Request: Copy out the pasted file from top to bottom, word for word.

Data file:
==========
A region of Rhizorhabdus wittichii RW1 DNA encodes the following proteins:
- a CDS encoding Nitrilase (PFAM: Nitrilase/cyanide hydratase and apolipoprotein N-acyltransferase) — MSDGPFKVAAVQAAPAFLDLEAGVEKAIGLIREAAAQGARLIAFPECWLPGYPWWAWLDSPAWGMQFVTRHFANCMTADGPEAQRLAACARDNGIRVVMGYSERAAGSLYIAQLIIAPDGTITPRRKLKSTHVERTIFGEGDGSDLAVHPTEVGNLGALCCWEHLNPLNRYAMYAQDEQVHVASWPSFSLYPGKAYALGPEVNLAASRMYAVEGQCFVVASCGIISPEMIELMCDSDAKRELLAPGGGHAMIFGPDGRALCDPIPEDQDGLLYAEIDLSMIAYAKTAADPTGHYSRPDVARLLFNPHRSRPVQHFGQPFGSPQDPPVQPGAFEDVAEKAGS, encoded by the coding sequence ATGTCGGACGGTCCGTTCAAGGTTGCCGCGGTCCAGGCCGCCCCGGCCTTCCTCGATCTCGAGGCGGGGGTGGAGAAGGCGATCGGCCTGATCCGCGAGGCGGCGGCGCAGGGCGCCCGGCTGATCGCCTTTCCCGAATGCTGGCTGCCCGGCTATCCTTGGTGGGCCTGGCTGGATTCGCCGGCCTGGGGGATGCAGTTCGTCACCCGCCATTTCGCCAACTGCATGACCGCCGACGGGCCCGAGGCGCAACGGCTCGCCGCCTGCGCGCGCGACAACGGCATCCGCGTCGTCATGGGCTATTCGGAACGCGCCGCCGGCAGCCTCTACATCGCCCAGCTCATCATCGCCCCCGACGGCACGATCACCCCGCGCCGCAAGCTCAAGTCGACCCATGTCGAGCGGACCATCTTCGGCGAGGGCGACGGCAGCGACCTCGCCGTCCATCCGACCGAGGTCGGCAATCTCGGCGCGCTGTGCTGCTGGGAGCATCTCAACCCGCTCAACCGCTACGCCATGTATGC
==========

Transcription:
A region of Rhizorhabdus wittichii RW1 DNA encodes the following proteins:
- a CDS encoding Nitrilase (PFAM: Nitrilase/cyanide hydratase and apolipoprotein N-acyltransferase) — MSDGPFKVAAVQAAPAFLDLEAGVEKAIGLIREAAAQGARLIAFPECWLPGYPWWAWLDSPAWGMQFVTRHFANCMTADGPEAQRLAACARDNGIRVVMGYSERAAGSLYIAQLIIAPDGTITPRRKLKSTHVERTIFGEGDGSDLAVHPTEVGNLGALCCWEHLNPLNRYAMYAQDEQVHVASWPSFSLYPGKAYALGPEVNLAASRMYAVEGQCFVVASCGIISPEMIELMCDSDAKRELLAPGGGHAMIFGPDGRALCDPIPEDQDGLLYAEIDLSMIAYAKTAADPTGHYSRPDVARLLFNPHRSRPVQHFGQPFGSPQDPPVQPGAFEDVAEKAGS, encoded by the coding sequence ATGTCGGACGGTCCGTTCAAGGTTGCCGCGGTCCAGGCCGCCCCGGCCTTCCTCGATCTCGAGGCGGGGGTGGAGAAGGCGATCGGCCTGATCCGCGAGGCGGCGGCGCAGGGCGCCCGGCTGATCGCCTTTCCCGAATGCTGGCTGCCCGGCTATCCTTGGTGGGCCTGGCTGGATTCGCCGGCCTGGGGGATGCAGTTCGTCACCCGCCATTTCGCCAACTGCATGACCGCCGACGGGCCCGAGGCGCAACGGCTCGCCGCCTGCGCGCGCGACAACGGCATCCGCGTCGTCATGGGCTATTCGGAACGCGCCGCCGGCAGCCTCTACATCGCCCAGCTCATCATCGCCCCCGACGGCACGATCACCCCGCGCCGCAAGCTCAAGTCGACCCATGTCGAGCGGACCATCTTCGGCGAGGGCGACGGCAGCGACCTCGCCGTCCATCCGACCGAGGTCGGCAATCTCGGCGCGCTGTGCTGCTGGGAGCATCTCAACCCGCTCAACCGCTACGCCATGTATGC